# GroupBy#

“Group by” refers to an implementation of the “split-apply-combine” approach known from pandas and xarray. Scipp currently supports only a limited number of operations that can be applied.

## Grouping based on label values#

Suppose we have measured data for a number of parameter values, potentially repeating measurements with the same parameter multiple times:

[1]:

import numpy as np
import scipp as sc

np.random.seed(0)

[2]:

param = sc.Variable(dims=['x'], values=[1,3,1,1,5,3])
values = sc.Variable(dims=['x', 'y'], values=np.random.rand(6,16))
values += 1.0 + param


If we store this data as a data array we obtain the following plot:

[3]:

data = sc.DataArray(
values,
coords={
'x': sc.Variable(dims=['x'], values=np.arange(6)),
'y': sc.Variable(dims=['y'], values=np.arange(16))
})
sc.plot(data)


Note that we chose the “measured” values such that the three distinct values of the underlying parameter are visible. We can now use the split-apply-combine mechanism to transform our data into a more useful representation. We start by storing the parameter values (or any value to be used for grouping) as a non-dimension coordinate:

[4]:

data.coords['param'] = param


Next, we call scipp.groupby to split the data and call mean on each of the groups:

[5]:

grouped = sc.groupby(data, group='param').mean('x')
sc.plot(grouped)


Apart from mean, groupby also supports sum, concat, and more. See GroupByDataArray and GroupByDataset for a full list.

## Grouping based on binned label values#

Grouping based on non-dimension coordinate values (also known as labels) is most useful when labels are strings or integers. If labels are floating-point values or cover a wide range, it is more convenient to group values into bins, i.e., all values within certain bounds are mapped into the same group. We modify the above example to use a contiuously-valued parameter:

[6]:

param = sc.Variable(dims=['x'], values=np.random.rand(16))
values = sc.Variable(dims=['x', 'y'], values=np.random.rand(16,16))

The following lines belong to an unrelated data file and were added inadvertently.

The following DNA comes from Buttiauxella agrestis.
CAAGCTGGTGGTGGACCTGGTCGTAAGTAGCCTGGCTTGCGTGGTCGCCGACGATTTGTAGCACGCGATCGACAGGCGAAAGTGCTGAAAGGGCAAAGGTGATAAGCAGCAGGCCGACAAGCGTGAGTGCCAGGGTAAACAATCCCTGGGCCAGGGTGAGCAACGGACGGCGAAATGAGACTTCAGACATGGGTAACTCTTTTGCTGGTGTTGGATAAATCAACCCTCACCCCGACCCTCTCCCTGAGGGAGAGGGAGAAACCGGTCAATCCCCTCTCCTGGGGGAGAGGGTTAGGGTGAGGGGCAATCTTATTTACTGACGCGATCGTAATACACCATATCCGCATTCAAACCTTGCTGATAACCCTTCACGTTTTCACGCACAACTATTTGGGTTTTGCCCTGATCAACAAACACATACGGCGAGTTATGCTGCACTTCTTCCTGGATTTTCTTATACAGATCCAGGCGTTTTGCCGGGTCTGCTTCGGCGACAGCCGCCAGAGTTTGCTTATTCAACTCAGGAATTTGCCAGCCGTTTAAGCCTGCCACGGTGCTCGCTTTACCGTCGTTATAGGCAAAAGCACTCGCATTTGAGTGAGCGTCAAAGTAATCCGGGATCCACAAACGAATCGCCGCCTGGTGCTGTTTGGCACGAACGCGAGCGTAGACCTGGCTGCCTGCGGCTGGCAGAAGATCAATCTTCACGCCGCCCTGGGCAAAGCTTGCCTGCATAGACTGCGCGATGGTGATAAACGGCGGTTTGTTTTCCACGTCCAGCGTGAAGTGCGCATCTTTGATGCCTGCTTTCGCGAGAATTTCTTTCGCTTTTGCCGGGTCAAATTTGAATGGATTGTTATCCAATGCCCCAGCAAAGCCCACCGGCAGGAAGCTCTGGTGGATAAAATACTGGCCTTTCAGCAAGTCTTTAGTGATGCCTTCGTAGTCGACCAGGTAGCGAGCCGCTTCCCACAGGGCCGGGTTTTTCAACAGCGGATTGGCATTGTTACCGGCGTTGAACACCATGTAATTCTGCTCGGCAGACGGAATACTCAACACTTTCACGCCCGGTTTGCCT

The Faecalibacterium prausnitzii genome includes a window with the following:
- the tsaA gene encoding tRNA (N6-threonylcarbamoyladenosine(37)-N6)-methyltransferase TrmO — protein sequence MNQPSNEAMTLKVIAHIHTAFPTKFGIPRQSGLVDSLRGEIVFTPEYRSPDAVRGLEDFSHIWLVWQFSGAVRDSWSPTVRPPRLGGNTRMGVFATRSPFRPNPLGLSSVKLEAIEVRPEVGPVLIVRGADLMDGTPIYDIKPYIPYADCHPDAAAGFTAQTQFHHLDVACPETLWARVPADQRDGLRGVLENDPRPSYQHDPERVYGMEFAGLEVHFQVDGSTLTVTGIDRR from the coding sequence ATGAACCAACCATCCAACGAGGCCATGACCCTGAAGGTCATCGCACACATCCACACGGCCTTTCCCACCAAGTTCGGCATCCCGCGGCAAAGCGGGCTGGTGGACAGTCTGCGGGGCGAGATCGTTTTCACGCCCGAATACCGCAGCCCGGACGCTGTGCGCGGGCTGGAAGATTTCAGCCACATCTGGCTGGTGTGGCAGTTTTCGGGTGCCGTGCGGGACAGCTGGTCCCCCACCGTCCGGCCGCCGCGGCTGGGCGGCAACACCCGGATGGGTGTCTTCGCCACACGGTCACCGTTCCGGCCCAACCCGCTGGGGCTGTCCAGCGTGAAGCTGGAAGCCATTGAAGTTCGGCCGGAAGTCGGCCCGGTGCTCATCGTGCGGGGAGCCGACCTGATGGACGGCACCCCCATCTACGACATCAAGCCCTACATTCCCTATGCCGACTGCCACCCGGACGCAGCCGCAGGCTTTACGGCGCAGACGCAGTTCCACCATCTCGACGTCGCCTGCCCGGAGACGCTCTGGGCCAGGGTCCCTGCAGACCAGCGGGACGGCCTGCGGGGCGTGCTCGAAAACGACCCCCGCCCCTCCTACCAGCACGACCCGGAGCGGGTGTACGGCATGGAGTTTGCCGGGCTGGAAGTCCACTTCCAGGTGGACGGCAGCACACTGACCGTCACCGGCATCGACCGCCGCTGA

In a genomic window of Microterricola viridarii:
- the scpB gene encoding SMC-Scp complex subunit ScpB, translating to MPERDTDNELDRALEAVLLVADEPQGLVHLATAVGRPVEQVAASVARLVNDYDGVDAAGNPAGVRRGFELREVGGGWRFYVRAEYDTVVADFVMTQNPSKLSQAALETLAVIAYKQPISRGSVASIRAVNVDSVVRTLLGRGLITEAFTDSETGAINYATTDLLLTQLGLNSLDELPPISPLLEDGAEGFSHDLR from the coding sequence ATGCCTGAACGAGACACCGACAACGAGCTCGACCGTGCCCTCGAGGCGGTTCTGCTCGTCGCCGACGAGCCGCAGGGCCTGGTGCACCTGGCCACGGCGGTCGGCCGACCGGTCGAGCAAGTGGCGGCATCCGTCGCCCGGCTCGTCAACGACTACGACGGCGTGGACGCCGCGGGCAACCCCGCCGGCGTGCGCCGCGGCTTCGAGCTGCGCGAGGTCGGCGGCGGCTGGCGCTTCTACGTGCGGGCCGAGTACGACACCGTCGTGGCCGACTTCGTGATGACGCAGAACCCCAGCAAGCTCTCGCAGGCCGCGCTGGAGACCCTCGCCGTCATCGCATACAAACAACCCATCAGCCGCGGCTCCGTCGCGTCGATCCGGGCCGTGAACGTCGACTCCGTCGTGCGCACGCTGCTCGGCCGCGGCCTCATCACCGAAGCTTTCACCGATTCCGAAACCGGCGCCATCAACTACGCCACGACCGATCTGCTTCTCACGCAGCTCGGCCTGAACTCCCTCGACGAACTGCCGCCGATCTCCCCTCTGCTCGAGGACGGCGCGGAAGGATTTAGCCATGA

values += 1.0 + 5.0*param

[7]:

data = sc.DataArray(
values,
coords={
'x': sc.Variable(dims=['x'], values=np.arange(16)),
'y': sc.Variable(dims=['y'], values=np.arange(16))
})
sc.plot(data)


We create a variable defining the desired binning:

[8]:

bins = sc.Variable(dims=["z"], values=np.linspace(0.0, 1.0, 10))


As before, we can now use groupby and mean to transform the data:

[9]:

data.coords['param'] = param
grouped = sc.groupby(data, group='param', bins=bins).mean('x')
sc.plot(grouped)


The values in the white rows are NaN. This is the result of empty bins, which do not have a meaningful mean value.

Alternatively, grouping can be done based on groups defined as Variables rather than strings. This, however, requires bins to be specified, since bins define the new dimension label.

[10]:

grouped = sc.groupby(data, group=param, bins=bins).mean('x') # note the lack of quotes around param!
sc.plot(grouped)


## Usage examples#

### Filtering a variable using groupby.copy#

Apart from reduction operations discussed above, groupby also supports copy, which allows us to extract a group without changes. We can use this, e.g., to filter data. This can be used for filtering variables:

[11]:

var = sc.array(dims=['x'], values=np.random.rand(100))
select = var < 0.5 * sc.Unit('')


We proceed as follows:

1. Create a helper data array with a dummy coord that will be used to group the data elements.

2. Call groupby, grouping by the dummy coord. Here select contains two distinct values, False and True, so groupby returns an object with two groups.

3. Pass 1 to copy to extract the second group (group indices start at 0) which contains all elements where the dummy coord value is True.

4. Finally, the data property returns only the filtered variable without the temporary coords that were required for groupby.

[12]:

helper = sc.DataArray(var, coords={'dummy':select})
grouped = sc.groupby(helper, group='dummy')
filtered_var = grouped.copy(1).data
filtered_var

[12]:

scipp.Variable (448 Bytes)
• (x: 56)
float64
𝟙
0.328, 0.240, ..., 0.449, 0.304
Values:array([0.3277204 , 0.24002027, 0.16053882, 0.45813883, 0.45722345,
0.15941446, 0.39843426, 0.06271295, 0.42403225, 0.25868407,
0.03330463, 0.35536885, 0.35670689, 0.0163285 , 0.18523233,
0.4012595 , 0.09961493, 0.4541624 , 0.32670088, 0.23274413,
0.03307459, 0.01560606, 0.42879572, 0.06807407, 0.25194099,
0.22116092, 0.25319119, 0.13105523, 0.01203622, 0.1154843 ,
0.4090541 , 0.16295443, 0.49030535, 0.06530421, 0.2883985 ,
0.24141862, 0.24606318, 0.42408899, 0.28705152, 0.41485687,
0.36054556, 0.04600731, 0.23262699, 0.34851937, 0.29655627,
0.24942004, 0.10590615, 0.23342026, 0.05835636, 0.2724369 ,
0.3790569 , 0.37429618, 0.23780724, 0.1718531 , 0.44929165,
0.30446841])

Note that we can also avoid the named helpers helper and grouped and write:

[13]:

filtered_var = sc.groupby(sc.DataArray(var, coords={'dummy':select}), group='dummy').copy(1).data